Thanks to a story from Columbus Local News, we get a chance to see how sprawl slowly develops.
Route 315 at Powell Road: City, ODOT join to solve trouble spot
By GARTH BISHOP
Most anyone who lives in or around Powell — or just passes through on occasion — has noticed the traffic bottleneck that defines the intersection of state Route 315 and Powell Road.
Responding to complaints, the city of Powell and the Ohio Department of Transportation are looking at the intersection and its stoplight in an effort to determine the cause of the problem, hoping there will be a way to alleviate the traffic.
Let’s just snip it right there, because I think I know the cause of the problem!
The area is ridiculously overdeveloped and now…surprise surprise…the existing infrastructure can’t handle it.
Local motorists can’t expect much sympathy from the rest of us in this situation. Choosing where to live is a complex decision, but a decision nonetheless. There’s no rule that says that ODOT needs to bail people out when they have consciously decided to sit in traffic so they can live on freshly developed farmland.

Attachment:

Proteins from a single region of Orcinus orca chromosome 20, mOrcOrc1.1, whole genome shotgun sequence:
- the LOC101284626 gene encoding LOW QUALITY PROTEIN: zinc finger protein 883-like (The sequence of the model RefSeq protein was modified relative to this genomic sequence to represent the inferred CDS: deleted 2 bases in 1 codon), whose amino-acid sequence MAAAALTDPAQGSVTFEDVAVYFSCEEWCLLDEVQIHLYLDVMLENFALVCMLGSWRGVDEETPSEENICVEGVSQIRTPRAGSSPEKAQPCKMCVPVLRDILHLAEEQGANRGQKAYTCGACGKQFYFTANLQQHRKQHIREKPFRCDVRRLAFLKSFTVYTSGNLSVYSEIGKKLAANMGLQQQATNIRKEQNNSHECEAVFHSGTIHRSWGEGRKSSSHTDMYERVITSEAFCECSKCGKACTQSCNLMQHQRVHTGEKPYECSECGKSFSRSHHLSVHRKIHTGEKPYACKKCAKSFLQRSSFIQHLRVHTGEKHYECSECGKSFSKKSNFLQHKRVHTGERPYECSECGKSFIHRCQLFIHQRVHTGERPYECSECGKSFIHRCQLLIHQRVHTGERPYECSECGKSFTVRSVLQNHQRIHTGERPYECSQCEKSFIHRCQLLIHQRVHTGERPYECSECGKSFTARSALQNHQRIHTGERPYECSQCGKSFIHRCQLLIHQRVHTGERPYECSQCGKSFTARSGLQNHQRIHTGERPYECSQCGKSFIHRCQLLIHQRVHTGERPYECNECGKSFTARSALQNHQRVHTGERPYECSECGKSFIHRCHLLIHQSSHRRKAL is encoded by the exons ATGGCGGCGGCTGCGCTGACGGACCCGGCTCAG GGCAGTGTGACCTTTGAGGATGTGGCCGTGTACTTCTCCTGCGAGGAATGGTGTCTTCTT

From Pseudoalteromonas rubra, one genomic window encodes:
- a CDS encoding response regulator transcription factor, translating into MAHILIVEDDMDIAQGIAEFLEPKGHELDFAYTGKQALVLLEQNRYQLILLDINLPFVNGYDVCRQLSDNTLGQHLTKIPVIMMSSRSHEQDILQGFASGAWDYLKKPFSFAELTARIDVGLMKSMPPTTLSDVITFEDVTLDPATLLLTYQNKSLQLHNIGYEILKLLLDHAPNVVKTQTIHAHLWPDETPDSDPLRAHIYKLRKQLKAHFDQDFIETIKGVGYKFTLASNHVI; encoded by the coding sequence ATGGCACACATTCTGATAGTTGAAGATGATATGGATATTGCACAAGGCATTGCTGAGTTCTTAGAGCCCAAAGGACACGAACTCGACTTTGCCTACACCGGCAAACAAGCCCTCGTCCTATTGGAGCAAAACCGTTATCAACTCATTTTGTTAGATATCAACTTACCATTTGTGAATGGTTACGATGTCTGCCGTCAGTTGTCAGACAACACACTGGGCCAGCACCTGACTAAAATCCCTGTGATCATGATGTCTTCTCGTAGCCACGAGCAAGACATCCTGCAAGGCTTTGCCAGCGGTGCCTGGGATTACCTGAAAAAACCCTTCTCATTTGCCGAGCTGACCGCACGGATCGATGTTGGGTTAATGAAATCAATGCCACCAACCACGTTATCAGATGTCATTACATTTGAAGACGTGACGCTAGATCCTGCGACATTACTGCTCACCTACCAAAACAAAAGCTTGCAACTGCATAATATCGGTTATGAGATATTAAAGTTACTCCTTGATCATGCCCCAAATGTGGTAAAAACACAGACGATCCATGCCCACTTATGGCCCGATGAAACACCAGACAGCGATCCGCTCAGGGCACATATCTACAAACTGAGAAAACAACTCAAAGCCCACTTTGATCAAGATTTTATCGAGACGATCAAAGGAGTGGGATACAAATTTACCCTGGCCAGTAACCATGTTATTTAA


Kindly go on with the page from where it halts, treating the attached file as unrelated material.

As it turns out, ODOT’s hands are (thankfully) tied in this situation. As NBC4 is reporting, they can’t use their modus operandi and add lanes…
Commuters said a long-term solution may be hard to find because S.R. 315 is lined by the Olentangy River to the east and a steep hill to the west.
“They can’t do much,” a motorist said. “There’s just no room to make extra lanes.”
An ODOT representative said agency leaders plan to meet with Powell city officials in the next week to discuss the intersection.
It’ll be interesting to see if they turn to dynamite to make way for the the poor motorists, or if they’ll shrug their shoulders and say, “Sorry man, get XM radio or something.”
It’s time the good folks at ODOT simply focus on maintaining the existing infrastructure we have, let some folks sit in traffic, and start looking at alternatives like rail and bikeways. They’ve been looking at transit problems with the same 50 year old design guide for too long. Transit decisions are more than moving 30,000 cars from Point A to Point B as quickly and safely as possible. They dictate how we build our cities, how our economy grows, how our culture develops, how we socially interact with one another, and a good chunk of our future taxes.
It’s time for some fresh thinking.